Courtesy of Pat Murphy
Monday, Oct. 21, 2013 | 2 a.m.
Twenty years ago, commercial balloon pilot Pat Murphy decided to do something that had never been done before in the U.S. — build a wheelchair-accessible hot air balloon basket.
Murphy had been showcasing his balloon at city schools and camps throughout Southern California. The balloon visits opened children’s eyes to the possibilities of the world and encouraged them to challenge limitations that life places on them.
It was at the cancer camp Reach For the Sky that he realized his basket had its own limitations — children in wheelchairs couldn’t ride.
“I found out some of the children couldn’t get into the basket. ... Even if the child wasn’t a wheelchair user because they were weak with chemo or whatever was going on at the time, they just couldn’t get into the basket,” Murphy said. “So that’s when I knew I had to do something different.”
Murphy’s wheelchair-accessible Reach For the Stars balloon will be one of 16 hot air balloons on display Friday through Sunday at the third annual Hot Air Balloon Festival. The free event held at Southern Hills Hospital and hosted by Friends of Metro Search and Rescue is designed to raise money for Metro’s volunteer search force, to educate the community on health and safety issues, and for families to have fun.
This year’s event includes a carnival, fried food, Metro Police K-9 demonstrations, balloon rides and a balloon glow at night, but Murphy’s balloon is the biggest addition, event coordinator Joyce Goedeke said. It opens up the wonderment of balloon rides to children with special needs.
“That’s what piqued our interest when we heard about (Murphy),” Southern Hills CEO Kimball Anderson said. “That (he) would be able to come out and provide that experience for kids who would never have a chance any other way to do that. We’re excited here at Southern Hills.”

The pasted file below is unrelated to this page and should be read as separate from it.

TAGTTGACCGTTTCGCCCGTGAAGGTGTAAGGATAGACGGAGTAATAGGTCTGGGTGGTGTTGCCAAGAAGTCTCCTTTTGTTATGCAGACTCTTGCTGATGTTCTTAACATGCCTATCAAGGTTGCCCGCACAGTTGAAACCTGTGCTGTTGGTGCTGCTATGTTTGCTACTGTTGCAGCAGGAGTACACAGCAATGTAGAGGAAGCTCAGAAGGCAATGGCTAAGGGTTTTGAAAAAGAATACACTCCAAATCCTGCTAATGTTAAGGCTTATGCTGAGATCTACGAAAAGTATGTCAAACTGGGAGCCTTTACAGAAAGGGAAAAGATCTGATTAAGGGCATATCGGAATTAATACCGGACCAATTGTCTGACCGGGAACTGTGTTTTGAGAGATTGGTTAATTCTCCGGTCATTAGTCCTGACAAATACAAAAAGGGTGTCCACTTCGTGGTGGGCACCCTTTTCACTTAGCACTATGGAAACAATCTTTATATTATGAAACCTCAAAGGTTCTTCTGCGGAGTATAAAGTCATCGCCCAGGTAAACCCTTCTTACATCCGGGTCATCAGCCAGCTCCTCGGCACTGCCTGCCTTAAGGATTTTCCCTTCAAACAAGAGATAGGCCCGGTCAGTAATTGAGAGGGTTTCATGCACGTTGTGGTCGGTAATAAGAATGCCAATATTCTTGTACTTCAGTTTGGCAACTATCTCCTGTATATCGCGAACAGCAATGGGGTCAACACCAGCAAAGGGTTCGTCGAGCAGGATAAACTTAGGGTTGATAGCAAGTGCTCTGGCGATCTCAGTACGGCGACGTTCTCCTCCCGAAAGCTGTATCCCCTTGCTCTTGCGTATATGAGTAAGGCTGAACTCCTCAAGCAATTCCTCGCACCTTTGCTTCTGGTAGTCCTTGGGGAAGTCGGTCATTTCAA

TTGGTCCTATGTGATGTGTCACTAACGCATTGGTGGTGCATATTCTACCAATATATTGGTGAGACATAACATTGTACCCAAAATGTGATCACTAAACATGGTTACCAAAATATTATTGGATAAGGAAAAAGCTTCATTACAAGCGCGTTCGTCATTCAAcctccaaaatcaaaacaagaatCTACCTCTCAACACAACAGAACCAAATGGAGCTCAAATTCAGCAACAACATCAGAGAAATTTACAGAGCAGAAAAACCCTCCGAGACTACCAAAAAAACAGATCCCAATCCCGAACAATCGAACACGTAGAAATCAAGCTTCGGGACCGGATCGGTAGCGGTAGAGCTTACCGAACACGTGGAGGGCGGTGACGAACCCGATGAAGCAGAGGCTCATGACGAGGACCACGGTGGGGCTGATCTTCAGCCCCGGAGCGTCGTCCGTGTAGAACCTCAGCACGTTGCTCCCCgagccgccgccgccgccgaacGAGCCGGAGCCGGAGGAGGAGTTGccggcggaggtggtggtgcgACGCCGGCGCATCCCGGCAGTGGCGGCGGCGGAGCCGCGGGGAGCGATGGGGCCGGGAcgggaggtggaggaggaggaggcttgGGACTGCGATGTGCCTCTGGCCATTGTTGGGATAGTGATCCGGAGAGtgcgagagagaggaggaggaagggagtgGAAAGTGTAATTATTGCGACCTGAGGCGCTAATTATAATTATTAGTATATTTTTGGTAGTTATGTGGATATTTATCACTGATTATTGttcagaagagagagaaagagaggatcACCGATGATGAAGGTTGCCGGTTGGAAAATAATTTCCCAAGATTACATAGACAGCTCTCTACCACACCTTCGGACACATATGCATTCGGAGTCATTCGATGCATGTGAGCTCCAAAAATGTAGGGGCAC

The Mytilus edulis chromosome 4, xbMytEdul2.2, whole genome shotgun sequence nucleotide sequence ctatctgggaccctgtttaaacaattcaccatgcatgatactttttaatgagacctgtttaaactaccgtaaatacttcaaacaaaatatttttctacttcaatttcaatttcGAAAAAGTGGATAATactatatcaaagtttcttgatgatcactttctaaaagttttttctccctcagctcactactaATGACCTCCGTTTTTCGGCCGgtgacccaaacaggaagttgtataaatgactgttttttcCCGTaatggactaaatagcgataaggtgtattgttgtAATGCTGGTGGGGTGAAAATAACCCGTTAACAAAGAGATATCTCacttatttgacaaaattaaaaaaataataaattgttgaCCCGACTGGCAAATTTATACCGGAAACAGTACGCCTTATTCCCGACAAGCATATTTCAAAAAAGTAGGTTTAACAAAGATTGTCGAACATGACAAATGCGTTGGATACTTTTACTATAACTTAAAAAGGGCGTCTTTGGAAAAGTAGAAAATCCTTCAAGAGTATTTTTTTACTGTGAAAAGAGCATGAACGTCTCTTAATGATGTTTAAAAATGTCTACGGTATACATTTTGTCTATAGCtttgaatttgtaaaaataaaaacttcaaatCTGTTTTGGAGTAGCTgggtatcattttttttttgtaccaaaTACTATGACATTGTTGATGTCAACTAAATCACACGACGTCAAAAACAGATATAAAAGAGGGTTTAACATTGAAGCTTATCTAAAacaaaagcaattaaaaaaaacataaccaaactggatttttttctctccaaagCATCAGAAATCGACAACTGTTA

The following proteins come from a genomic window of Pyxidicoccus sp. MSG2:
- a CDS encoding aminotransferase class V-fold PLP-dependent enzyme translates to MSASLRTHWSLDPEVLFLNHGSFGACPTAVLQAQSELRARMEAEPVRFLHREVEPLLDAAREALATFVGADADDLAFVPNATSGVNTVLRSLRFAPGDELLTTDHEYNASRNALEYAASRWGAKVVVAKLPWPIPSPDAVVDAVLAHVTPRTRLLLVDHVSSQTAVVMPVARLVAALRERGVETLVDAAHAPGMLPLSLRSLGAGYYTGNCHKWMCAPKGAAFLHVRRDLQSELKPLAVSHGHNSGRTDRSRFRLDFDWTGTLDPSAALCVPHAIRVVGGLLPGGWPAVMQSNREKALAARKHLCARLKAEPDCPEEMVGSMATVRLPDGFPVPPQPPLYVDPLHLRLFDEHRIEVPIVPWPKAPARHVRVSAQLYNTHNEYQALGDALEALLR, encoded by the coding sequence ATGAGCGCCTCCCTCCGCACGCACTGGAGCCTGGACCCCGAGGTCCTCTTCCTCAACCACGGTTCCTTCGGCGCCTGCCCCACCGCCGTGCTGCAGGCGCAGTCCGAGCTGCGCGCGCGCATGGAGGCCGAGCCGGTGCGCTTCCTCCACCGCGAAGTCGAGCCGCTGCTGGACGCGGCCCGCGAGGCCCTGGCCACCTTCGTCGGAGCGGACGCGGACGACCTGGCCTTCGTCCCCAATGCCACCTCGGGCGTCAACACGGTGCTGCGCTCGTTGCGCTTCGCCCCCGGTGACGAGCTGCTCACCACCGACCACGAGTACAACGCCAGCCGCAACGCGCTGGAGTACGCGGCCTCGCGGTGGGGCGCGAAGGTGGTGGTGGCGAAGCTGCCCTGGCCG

The difference between Murphy’s Reach For the Stars basket and a typical balloon appears simple at first glance: His has a removable door with a ramp and clamps to lock the wheelchair in place. Yet the process to reach that point took seven years.
When Murphy decided to build the balloon in 1993, no manufacturers would even consider selling a wheelchair-accessible basket out of fear of liability issues. Nothing like that had existed before. As it was, the standard balloon baskets required a person to sign a liability waiver.
Still, Murphy was determined. He wanted children with special needs to experience the feeling of weightlessness, to feel the heat from the jet of flames lifting the balloon into the air, to watch life shrink away below them as they drift toward the clouds.
It’s a magical experience that challenges reality. After all, hot air is lifting a balloon the size of a 2,000-square-foot home and weighing 4 tons into the sky.
“When you go out there and the kids see that big colorful balloon, they go nuts. They love it,” Murphy said. “When you think of children with special needs especially, the limitations already placed on them in their lives, to be able to do something they never thought they’d be able to do, what’s better than I can do it, should do it, and I’m doing it?”
Eventually, Murphy fronted his own money, found designers to help him and used his engineering background to make sure the basket would pass tests. He worked around the liability issues by requesting that all users provide their own harness or safety belt to keep them in their chair in addition to his clamps.
In 2000, his basket was cleared for flights. As a way of giving back, Murphy decided to offer balloon rides as a nonprofit. Since he started the nonprofit in 2000, it has grown to three different types of balloons, including “Robbie,” a 13-story-tall balloon in the shape of a child in a wheelchair.
His balloon will provide free tethered rides to special-needs children at the Las Vegas festival. Anderson said it is a perfect fit for the event, which is all about connecting with the community.
“We’re looking for ways to connect with our community and felt like that would be a natural fit for us,” Anderson said. “It would be an added attraction to attract people to the balloon festival and be a benefit to the Las Vegas Metro Search and Rescue auxiliary as well.”
For Murphy, he plans to continue to spread his message to kids that they can overcome any limitations.